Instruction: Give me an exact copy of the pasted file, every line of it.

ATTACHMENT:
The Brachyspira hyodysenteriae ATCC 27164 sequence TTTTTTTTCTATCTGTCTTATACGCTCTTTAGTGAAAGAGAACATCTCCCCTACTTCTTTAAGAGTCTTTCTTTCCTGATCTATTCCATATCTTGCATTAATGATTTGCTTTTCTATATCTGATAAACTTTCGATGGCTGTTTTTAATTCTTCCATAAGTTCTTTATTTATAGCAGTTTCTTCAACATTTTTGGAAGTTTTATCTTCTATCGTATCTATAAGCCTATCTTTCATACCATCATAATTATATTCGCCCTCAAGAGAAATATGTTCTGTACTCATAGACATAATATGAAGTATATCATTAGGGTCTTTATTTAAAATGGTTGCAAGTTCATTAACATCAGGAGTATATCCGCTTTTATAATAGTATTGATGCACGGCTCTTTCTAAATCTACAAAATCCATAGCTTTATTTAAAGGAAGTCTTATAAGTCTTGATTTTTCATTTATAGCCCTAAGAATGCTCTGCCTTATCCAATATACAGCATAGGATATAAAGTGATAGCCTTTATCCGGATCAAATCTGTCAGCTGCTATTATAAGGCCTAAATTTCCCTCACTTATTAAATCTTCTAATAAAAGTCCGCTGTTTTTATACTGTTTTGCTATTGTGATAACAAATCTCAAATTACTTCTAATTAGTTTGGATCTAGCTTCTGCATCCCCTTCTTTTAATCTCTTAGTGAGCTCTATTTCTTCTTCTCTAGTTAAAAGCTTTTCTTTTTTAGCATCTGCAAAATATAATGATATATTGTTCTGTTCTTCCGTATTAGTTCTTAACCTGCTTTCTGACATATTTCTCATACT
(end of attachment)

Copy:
The Brachyspira hyodysenteriae ATCC 27164 sequence TTTTTTTTCTATCTGTCTTATACGCTCTTTAGTGAAAGAGAACATCTCCCCTACTTCTTTAAGAGTCTTTCTTTCCTGATCTATTCCATATCTTGCATTAATGATTTGCTTTTCTATATCTGATAAACTTTCGATGGCTGTTTTTAATTCTTCCATAAGTTCTTTATTTATAGCAGTTTCTTCAACATTTTTGGAAGTTTTATCTTCTATCGTATCTATAAGCCTATCTTTCATACCATCATAATTATATTCGCCCTCAAGAGAAATATGTTCTGTACTCATAGACATAATATGAAGTATATCATTAGGGTCTTTATTTAAAATGGTTGCAAGTTCATTAACATCAGGAGTATATCCGCTTTTATAATAGTATTGATGCACGGCTCTTTCTAAATCTACAAAATCCATAGCTTTATTTAAAGGAAGTCTTATAAGTCTTGATTTTTCATTTATAGCCCTAAGAATGCTCTGCCTTATCCAATATACAGCATAGGATATAAAGTGATAGCCTTTATCCGGATCAAATCTGTCAGCTGCTATTATAAGGCCTAAATTTCCCTCACTTATTAAATCTTCTAATAAAAGTCCGCTGTTTTTATACTGTTTTGCTATTGTGATAACAAATCTCAAATTACTTCTAATTAGTTTGGATCTAGCTTCTGCATCCCCTTCTTTTAATCTCTTAGTGAGCTCTATTTCTTCTTCTCTAGTTAAAAGCTTTTCTTTTTTAGCATCTGCAAAATATAATGATATATTGTTCTGTTCTTCCGTATTAGTTCTTAACCTGCTTTCTGACATATTTCTCATACT